Ettie Patterson, who was born in Elba Town-
ship, October 23, 1861, and is the daughter of
James and Elizabeth (Marshall) Patterson of
Preble County, Ohio. James Patterson was
married in 1847. and came to Elba Township in
1S49. Their children are: Etha Z., born No-
vember 13, 1884, and James Kirby, born No-
vember 14, 1885. Mr. Whiting has a fine resi-
dence and fine farm of one hundred and ten
acres on Section 25, three and one half miles
northeast of Yates City. In addition, he man-
ages his father-in-law's farm. In politics, he
is a republican.

WOOLSEY, WILLIAM; Farmer; Elba Town-
ship; b'orn in Haw Creek Township, August 11,
1861. His father, David Woolsey, was born in
Ulster County, New York; his mother, Mildred
(Logan) was born in Virginia. His paternal
grandparents were Hezekiah and Hannah (Cut-
ter) Woolsey. August 23, 1883, Mr. Woolsey
was married in Knoxville to Norah M. Taylor.
They have two children. Forest Taylor, born
June IS, 1884, and Harley H., born April 4,
1886. Mrs. Woolsey was born in 1S60. Her
parents were Abraham and Emeline (Cartright)
Taylor. The father is dead; the mother is liv-
ing in Caldwell County, Missouri. Mr. Wool-
sey is a republican in politics. He has been
Assessor of the town of Elba, and School Di-
rector a number of terms. He is a member of
the Odd Fellows. No. 256, Maquon: also of the
Modern Woodmen of America, in the lodge lo-
cated at Douglas. His farm of one hundred
and forty-three acres is on Section 6.



By Charles W. McKown.

In its natural features this is, perhaps, one
of the most attractive townships in Knox
County. About two-thirds of its area consists
of prairie, and the remainder of timber land.
The latter lies chiefly on the east and west.
where the surface is more hilly. The central
portion of the township, from north to south,
Is a rich fertile prairie, mainly flat, yet suffi-
ciently rolling to afford excellent natural drain-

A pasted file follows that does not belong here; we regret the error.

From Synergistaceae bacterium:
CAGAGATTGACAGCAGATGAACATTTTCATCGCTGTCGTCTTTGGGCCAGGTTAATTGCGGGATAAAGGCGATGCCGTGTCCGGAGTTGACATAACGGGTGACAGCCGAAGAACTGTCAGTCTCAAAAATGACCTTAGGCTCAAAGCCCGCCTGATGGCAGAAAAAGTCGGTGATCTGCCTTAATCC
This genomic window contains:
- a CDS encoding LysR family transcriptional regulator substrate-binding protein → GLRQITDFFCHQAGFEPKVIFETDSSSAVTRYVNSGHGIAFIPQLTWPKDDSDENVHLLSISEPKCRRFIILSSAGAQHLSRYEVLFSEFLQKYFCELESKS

age. The Spoon river is the principal stream,
into which flow numerous small tributaries on
either side, the most important of which is
Haw Creek, on the west. These streams aid in
drainage and also afford excellent watering fa-
cilities for stock. The Spoon enters the town-
ship at its northeast corner, and, after pursuing
a devious course, flows out in Section 35.

There is an underlying vein of bituminous
coal along the water courses, but as it is only
from twenty to twenty-eight inches thick, it
cannot be profitably worked for general com-
merce, although more or less is mined for lo-
cal consumption.

The chief industry of the people is agri-
culture, while some live stock is raised for ex-
terior markets. The principal crops are corn,
wheat, oats and rye; while a little buckwheat
and barley are also raised. The farms are well
Improved, and the farmers progressive, and al-
ways on the alert to test new ideas, adopting
such .IS they believe tend to their real better-

The population consists almost wholly of na-
tive born Americans, there being but few for-
eigners. Of colored people there are none. So-
briety and industry are well nigh universal,
and illiteracy is unknown.

The first white family to settle in the town-
ship was that of Mrs. Elizabeth Gilmore Owen,
a widow, who was accompanied by her son,
Parnach, and her two daughters, Thalia N. and
Althea, who came from Ohio in 1829, and en-
tered a claim in Section 18. Their neighbors
were few and remote, the two nearest being
Perry Morris, who lived on Section 33 of Knox